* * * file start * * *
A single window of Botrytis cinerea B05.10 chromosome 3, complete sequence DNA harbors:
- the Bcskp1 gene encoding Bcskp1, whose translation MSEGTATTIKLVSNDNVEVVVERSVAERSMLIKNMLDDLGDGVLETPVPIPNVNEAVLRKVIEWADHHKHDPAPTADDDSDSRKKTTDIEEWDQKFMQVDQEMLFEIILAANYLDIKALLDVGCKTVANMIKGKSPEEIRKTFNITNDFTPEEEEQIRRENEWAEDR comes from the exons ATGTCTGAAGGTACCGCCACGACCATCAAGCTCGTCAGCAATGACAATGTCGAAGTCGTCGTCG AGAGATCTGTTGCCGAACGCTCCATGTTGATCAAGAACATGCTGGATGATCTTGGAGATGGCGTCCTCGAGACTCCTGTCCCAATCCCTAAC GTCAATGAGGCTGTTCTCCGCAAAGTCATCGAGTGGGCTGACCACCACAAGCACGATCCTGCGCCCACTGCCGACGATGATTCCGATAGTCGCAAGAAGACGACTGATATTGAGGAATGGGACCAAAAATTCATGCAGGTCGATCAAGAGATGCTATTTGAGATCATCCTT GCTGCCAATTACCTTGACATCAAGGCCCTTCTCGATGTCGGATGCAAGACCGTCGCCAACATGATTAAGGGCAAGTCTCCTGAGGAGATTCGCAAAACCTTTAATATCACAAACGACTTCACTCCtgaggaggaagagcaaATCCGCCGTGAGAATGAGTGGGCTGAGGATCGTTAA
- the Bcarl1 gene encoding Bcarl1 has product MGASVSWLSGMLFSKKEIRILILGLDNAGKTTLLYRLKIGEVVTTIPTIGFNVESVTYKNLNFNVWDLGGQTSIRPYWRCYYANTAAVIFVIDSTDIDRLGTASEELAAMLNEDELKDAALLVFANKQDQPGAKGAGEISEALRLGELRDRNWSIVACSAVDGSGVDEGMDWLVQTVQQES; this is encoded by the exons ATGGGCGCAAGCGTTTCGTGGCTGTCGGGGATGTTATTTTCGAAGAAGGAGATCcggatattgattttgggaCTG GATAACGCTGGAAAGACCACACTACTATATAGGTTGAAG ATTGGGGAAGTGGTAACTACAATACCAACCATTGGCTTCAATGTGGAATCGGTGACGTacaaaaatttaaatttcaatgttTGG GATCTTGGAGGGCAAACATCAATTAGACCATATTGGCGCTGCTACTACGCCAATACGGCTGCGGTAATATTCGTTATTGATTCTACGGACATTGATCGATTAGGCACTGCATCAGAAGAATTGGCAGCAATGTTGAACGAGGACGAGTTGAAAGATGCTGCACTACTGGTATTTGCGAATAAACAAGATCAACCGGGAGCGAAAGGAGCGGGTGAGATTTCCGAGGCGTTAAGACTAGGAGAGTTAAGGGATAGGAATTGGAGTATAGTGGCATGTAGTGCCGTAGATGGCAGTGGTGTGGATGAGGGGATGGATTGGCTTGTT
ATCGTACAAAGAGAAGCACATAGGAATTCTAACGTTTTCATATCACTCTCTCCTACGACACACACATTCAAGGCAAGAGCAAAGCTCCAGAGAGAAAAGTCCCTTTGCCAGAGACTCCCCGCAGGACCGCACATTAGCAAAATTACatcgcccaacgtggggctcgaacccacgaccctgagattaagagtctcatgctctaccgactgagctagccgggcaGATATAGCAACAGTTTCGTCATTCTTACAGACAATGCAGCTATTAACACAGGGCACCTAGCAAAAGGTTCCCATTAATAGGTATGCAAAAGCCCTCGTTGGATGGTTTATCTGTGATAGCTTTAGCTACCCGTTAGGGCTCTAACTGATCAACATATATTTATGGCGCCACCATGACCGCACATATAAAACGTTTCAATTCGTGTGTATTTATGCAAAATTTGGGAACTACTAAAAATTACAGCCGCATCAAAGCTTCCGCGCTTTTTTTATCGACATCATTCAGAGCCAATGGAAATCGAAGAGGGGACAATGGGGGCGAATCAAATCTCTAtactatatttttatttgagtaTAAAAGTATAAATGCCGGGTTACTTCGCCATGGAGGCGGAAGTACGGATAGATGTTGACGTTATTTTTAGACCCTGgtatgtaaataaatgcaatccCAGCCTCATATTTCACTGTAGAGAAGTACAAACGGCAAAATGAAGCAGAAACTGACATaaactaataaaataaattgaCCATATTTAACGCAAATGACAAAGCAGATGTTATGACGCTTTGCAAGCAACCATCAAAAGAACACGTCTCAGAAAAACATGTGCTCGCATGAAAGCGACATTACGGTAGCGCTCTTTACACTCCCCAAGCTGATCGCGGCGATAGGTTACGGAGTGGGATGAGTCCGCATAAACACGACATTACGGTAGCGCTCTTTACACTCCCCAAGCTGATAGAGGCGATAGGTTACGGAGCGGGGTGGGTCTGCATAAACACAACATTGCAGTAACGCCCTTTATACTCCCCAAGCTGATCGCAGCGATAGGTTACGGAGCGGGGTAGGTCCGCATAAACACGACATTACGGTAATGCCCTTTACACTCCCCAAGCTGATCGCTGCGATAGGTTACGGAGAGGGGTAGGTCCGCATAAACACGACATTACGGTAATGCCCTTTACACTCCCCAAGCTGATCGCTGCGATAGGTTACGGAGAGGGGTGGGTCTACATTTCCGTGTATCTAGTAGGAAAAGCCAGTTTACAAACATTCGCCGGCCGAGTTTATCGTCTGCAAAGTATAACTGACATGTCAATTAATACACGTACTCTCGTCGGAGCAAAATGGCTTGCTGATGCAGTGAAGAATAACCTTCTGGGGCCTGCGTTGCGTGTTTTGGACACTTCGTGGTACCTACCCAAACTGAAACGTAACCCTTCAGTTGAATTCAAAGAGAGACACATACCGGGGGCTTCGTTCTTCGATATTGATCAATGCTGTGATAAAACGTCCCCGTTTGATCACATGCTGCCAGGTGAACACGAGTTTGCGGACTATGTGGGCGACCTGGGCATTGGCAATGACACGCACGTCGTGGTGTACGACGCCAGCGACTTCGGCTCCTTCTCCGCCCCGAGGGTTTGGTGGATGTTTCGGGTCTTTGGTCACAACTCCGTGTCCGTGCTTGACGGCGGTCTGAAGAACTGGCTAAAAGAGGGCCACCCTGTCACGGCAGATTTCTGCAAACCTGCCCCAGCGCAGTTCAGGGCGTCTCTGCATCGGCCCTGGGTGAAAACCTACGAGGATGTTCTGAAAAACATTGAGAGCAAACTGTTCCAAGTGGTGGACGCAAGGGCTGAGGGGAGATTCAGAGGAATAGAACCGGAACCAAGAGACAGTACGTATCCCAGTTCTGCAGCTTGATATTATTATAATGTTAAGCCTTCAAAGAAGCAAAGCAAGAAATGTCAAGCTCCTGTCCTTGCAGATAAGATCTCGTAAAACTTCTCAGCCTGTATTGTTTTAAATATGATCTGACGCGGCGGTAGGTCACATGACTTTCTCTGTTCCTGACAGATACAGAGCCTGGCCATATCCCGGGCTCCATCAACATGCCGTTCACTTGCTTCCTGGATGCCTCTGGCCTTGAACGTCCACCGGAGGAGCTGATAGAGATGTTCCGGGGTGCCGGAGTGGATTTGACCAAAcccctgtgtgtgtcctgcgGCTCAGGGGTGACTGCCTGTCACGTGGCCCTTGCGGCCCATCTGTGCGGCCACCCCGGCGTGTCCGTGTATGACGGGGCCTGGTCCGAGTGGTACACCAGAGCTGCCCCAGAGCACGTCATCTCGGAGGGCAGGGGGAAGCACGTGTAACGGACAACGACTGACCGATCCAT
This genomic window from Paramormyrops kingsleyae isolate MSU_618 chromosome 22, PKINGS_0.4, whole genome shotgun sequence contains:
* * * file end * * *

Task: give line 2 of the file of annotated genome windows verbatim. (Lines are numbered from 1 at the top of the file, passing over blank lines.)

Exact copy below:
- the Bcskp1 gene encoding Bcskp1, whose translation MSEGTATTIKLVSNDNVEVVVERSVAERSMLIKNMLDDLGDGVLETPVPIPNVNEAVLRKVIEWADHHKHDPAPTADDDSDSRKKTTDIEEWDQKFMQVDQEMLFEIILAANYLDIKALLDVGCKTVANMIKGKSPEEIRKTFNITNDFTPEEEEQIRRENEWAEDR comes from the exons ATGTCTGAAGGTACCGCCACGACCATCAAGCTCGTCAGCAATGACAATGTCGAAGTCGTCGTCG AGAGATCTGTTGCCGAACGCTCCATGTTGATCAAGAACATGCTGGATGATCTTGGAGATGGCGTCCTCGAGACTCCTGTCCCAATCCCTAAC GTCAATGAGGCTGTTCTCCGCAAAGTCATCGAGTGGGCTGACCACCACAAGCACGATCCTGCGCCCACTGCCGACGATGATTCCGATAGTCGCAAGAAGACGACTGATATTGAGGAATGGGACCAAAAATTCATGCAGGTCGATCAAGAGATGCTATTTGAGATCATCCTT GCTGCCAATTACCTTGACATCAAGGCCCTTCTCGATGTCGGATGCAAGACCGTCGCCAACATGATTAAGGGCAAGTCTCCTGAGGAGATTCGCAAAACCTTTAATATCACAAACGACTTCACTCCtgaggaggaagagcaaATCCGCCGTGAGAATGAGTGGGCTGAGGATCGTTAA